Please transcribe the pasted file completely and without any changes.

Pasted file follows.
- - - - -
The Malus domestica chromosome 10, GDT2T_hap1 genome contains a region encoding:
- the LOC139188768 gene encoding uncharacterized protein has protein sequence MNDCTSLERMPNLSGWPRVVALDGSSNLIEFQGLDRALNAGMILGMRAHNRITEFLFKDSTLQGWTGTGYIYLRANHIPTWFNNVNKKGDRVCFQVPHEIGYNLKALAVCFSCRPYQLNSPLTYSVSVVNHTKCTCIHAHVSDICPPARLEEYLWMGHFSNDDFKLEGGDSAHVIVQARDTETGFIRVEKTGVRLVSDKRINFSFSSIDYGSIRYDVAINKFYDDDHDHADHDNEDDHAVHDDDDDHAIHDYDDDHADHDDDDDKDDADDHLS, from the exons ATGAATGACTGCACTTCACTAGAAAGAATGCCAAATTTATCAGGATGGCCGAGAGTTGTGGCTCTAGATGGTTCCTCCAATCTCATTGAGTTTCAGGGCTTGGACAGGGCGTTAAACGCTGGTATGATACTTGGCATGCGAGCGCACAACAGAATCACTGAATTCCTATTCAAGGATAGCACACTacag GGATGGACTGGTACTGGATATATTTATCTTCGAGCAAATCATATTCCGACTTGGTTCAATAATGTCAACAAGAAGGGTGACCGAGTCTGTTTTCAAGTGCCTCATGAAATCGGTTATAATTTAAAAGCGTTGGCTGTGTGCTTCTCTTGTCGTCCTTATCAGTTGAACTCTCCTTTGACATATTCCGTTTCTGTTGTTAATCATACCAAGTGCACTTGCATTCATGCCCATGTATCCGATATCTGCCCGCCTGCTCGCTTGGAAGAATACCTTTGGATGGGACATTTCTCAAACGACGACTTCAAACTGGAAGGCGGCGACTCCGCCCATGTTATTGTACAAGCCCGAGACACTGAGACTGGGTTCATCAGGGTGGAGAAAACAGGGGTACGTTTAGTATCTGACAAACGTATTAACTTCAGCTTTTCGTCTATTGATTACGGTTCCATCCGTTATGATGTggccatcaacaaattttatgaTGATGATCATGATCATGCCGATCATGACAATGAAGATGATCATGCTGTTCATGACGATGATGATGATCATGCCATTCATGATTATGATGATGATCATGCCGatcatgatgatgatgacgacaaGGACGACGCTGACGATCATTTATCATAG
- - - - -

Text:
The Malus domestica chromosome 10, GDT2T_hap1 genome contains a region encoding:
- the LOC139188768 gene encoding uncharacterized protein has protein sequence MNDCTSLERMPNLSGWPRVVALDGSSNLIEFQGLDRALNAGMILGMRAHNRITEFLFKDSTLQGWTGTGYIYLRANHIPTWFNNVNKKGDRVCFQVPHEIGYNLKALAVCFSCRPYQLNSPLTYSVSVVNHTKCTCIHAHVSDICPPARLEEYLWMGHFSNDDFKLEGGDSAHVIVQARDTETGFIRVEKTGVRLVSDKRINFSFSSIDYGSIRYDVAINKFYDDDHDHADHDNEDDHAVHDDDDDHAIHDYDDDHADHDDDDDKDDADDHLS, from the exons ATGAATGACTGCACTTCACTAGAAAGAATGCCAAATTTATCAGGATGGCCGAGAGTTGTGGCTCTAGATGGTTCCTCCAATCTCATTGAGTTTCAGGGCTTGGACAGGGCGTTAAACGCTGGTATGATACTTGGCATGCGAGCGCACAACAGAATCACTGAATTCCTATTCAAGGATAGCACACTacag GGATGGACTGGTACTGGATATATTTATCTTCGAGCAAATCATATTCCGACTTGGTTCAATAATGTCAACAAGAAGGGTGACCGAGTCTGTTTTCAAGTGCCTCATGAAATCGGTTATAATTTAAAAGCGTTGGCTGTGTGCTTCTCTTGTCGTCCTTATCAGTTGAACTCTCCTTTGACATATTCCGTTTCTGTTGTTAATCATACCAAGTGCACTTGCATTCATGCCCATGTATCCGATATCTGCCCGCCTGCTCGCTTGGAAGAATACCTTTGGATGGGACATTTCTCAAACGACGACTTCAAACTGGAAGGCGGCGACTCCGCCCATGTTATTGTACAAGCCCGAGACACTGAGACTGGGTTCATCAGGGTGGAGAAAACAGGGGTACGTTTAGTATCTGACAAACGTATTAACTTCAGCTTTTCGTCTATTGATTACGGTTCCATCCGTTATGATGTggccatcaacaaattttatgaTGATGATCATGATCATGCCGATCATGACAATGAAGATGATCATGCTGTTCATGACGATGATGATGATCATGCCATTCATGATTATGATGATGATCATGCCGatcatgatgatgatgacgacaaGGACGACGCTGACGATCATTTATCATAG